March 30, 1976 - Beer v. USA; Supreme Court rules Sec 5 of VRA allows preclearance of election changes that are unfair to minority community as long as they are not 'retrogressive'.
April 22, 1980 - City of Mobile v. Bolden; Supreme Court rules voters must prove racially discriminatory intent to prevail with Sec. 2 litigation. Prior to this case, it was sufficient to prove a discriminatory result. "Intent only" standard is a major obstacle.
June 29, 1982 - Congress reathorizes special provisions of VRA for another 25 years. Also legislatively overturns City of Mobile v. Bolden decision, therefore proving a discriminatory result is sufficient to prevail in Sec. 2 litigation.
(Annotation) This extension also adds protection for the blind, disabled, and illiterate voter. President Reagan declares the right to vote is a "crown jewel" of American liberties.
June 30, 1986 - Thornburg v. Gingles; Supreme Court invalidates multi-member state legislative districts in NC. Court created "Gingles Factors" the test to determine if there is a violation of Sec. 2. 1) Whether "the minority group… is sufficiently large and geographically compact to constitute a majority in a single-member district;" 2) Whether "the minority group… is pholitically cohesive," i.e. tends to vote as a bloc; and 3) Whether "the majority votes sufficiently as a bloc to enable it - in the absence of special circumstances… usually to defeat the minority's preferred candidate."
June 28, 1993 - Shaw v. Reno; Supreme Court rules that a cause of action can be brought by white residents of majority black districts who contend that in drawing district lines the state preferenced race over traditional redistricting principles. Court rules that legislative districts drawn to comply with Sections 2 and 5 of the VRA cannot consider race any more than is necessary and must not be "bizarrely shaped."
June 29, 1995 - Miller v. Johnson; Supreme Court rules that race cannot be the "predominant factor" when drawing district lines. Decides GA-11 is unconstitutional because race was the "predominant" factor in drawing district lines and the state "subordinated" its traditional redistricting principle without a compelling reason.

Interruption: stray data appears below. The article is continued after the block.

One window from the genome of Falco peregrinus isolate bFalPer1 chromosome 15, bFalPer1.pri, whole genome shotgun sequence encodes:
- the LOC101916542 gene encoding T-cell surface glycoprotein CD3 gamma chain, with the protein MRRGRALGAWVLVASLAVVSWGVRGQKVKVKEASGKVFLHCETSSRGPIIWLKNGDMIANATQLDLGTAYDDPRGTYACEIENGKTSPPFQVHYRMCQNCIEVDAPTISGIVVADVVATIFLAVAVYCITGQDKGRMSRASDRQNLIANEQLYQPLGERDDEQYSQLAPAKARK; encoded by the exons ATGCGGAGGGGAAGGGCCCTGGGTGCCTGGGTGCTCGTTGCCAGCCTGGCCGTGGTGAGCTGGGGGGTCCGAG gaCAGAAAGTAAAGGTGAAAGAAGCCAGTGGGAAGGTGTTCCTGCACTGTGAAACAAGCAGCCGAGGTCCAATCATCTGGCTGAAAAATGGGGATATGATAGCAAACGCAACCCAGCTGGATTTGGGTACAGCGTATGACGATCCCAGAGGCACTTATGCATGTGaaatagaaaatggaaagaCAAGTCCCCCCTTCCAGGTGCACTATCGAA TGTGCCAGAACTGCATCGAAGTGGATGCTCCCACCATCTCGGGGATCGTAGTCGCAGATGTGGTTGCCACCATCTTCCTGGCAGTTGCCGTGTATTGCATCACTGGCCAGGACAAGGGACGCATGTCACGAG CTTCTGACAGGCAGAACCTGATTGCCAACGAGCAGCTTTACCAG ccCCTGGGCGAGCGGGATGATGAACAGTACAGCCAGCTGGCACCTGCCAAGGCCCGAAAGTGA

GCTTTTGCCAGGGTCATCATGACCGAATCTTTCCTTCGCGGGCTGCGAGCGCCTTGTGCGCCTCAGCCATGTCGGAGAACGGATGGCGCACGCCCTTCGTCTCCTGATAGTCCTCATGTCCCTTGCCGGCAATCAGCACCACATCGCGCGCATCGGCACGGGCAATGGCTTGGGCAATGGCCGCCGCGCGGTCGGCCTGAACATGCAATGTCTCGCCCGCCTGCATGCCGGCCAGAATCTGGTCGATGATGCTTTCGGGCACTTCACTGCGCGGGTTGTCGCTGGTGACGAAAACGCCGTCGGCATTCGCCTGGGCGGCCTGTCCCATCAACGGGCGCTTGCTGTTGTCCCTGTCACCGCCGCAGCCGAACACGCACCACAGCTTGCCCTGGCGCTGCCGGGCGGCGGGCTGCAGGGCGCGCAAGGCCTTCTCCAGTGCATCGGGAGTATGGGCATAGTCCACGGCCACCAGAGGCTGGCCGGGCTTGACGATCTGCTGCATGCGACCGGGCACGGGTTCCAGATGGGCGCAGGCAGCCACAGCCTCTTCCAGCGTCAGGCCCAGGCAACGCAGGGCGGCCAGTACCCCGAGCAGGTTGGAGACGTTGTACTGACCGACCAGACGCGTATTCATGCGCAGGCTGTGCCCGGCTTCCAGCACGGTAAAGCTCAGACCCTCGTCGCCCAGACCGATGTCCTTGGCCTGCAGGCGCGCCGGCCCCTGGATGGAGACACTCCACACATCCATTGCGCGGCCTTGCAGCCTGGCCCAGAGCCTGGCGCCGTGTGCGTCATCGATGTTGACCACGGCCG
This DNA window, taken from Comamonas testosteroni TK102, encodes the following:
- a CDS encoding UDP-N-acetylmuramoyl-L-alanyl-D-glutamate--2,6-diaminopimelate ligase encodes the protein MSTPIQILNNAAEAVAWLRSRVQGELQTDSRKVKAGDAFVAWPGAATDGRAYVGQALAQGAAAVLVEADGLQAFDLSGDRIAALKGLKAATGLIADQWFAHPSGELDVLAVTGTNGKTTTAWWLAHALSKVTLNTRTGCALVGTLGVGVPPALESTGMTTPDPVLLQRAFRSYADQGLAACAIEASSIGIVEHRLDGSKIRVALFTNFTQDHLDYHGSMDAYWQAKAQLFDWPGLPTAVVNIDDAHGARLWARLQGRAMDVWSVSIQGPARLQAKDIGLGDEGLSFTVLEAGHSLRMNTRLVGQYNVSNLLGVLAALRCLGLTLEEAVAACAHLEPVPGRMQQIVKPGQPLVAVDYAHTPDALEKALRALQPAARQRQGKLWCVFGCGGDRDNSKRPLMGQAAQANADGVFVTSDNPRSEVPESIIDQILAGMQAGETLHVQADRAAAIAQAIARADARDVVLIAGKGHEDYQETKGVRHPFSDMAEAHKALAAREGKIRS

May 12, 1997 - Reno v. Bossier Parish School Board; Supreme Court rules federal government can preclear redistricting plans created with a discriminatory purpose, as long as the purpose is not to retrogress.
So long as it doesn't weaken the ability of minority communities to elect candidates of their choice.
June 26, 2003 - Georgia v. Ashcroft; Supreme Court decides Sec. 5 allows preclearance of redistricting plans even if they diminish the minority communities' ability to elect, as long as the community is given an "influence".
April 28, 2004 - Vieth v. Jubelirer; Supreme Court rules that claims of partisan gerrymandering are nonjusticiable.
June 28, 2006 - League of United Latin American Citizens v. Perry; Supreme Court ruled TX congressional redistricting plan diluted Lation voting strength and was in violation of Sec. 2 of VRA, therefore invalidated that redistricting plan.
November 4, 2008 - Barack Obama, becomes the first African American to be elected president.
March 22, 2009 - Bartlett v. Strickland; Supreme Court ruled that the ability to create a majority-minority district was a prerequisite for a vote dilution claim under Sec. 2 of the VRA.
1922 - Supreme Court rules that people of Japanese heritage are ineligible to become naturalized citizens.
1923 - Supreme Court finds that Asian Indians are also not eligible to naturalize.
June 24, 1974 - Richardson v. Ramirez; Supreme Court rules that states may deny convicted felons the right to vote.
1990 - in GA the number of black elected officials grows from 3 prior to VRA to 495.
Nov 1992 - 28 African American Congressmen, only 3 are elected from majority white districts.
1967 - The Ohio Legislative Black Caucus was founded.